With each passing day, security reports – including Cisco’s – describe accounts of computers that are used in botnet attacks. Each computer, unwittingly, is infected with malware and controlled by remote unseen hands, foreign or domestic, and with little to no care for the computer’s owner. Simply put, the computer is no longer exclusively under the owner’s control; nor is the data or the privacy of the owner. Unchecked, botnets grow in variety, frequency, complexity, and capability.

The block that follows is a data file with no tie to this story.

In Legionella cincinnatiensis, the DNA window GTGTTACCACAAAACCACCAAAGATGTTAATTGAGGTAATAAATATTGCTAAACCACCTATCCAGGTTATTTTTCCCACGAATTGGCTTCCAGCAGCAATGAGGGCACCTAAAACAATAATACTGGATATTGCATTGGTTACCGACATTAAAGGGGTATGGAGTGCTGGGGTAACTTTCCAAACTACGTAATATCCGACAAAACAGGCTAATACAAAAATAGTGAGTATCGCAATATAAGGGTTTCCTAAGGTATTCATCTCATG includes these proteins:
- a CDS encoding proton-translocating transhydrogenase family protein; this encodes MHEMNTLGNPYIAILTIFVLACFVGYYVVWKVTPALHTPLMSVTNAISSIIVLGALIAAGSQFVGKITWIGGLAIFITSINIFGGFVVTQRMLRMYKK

Traditionally, dynamic teams, composed of private citizens and law enforcement, devise ways to contain the effects of a botnet and, if possible, shut it down in some way, such as:
- Releasing signatures to anti-virus vendors in the hopes that AV will clean some of the infected machines
- Disrupting the Command and Control channel, so that the infected computers are no longer receiving instructions
- Just attempting to stay one step ahead of the malware through DNS, detection, or blocking access lists
In nearly each circumstance, new approaches are developed to keep the botnet variants from succeeding.
Add another creative approach to the mix based in the rule of law.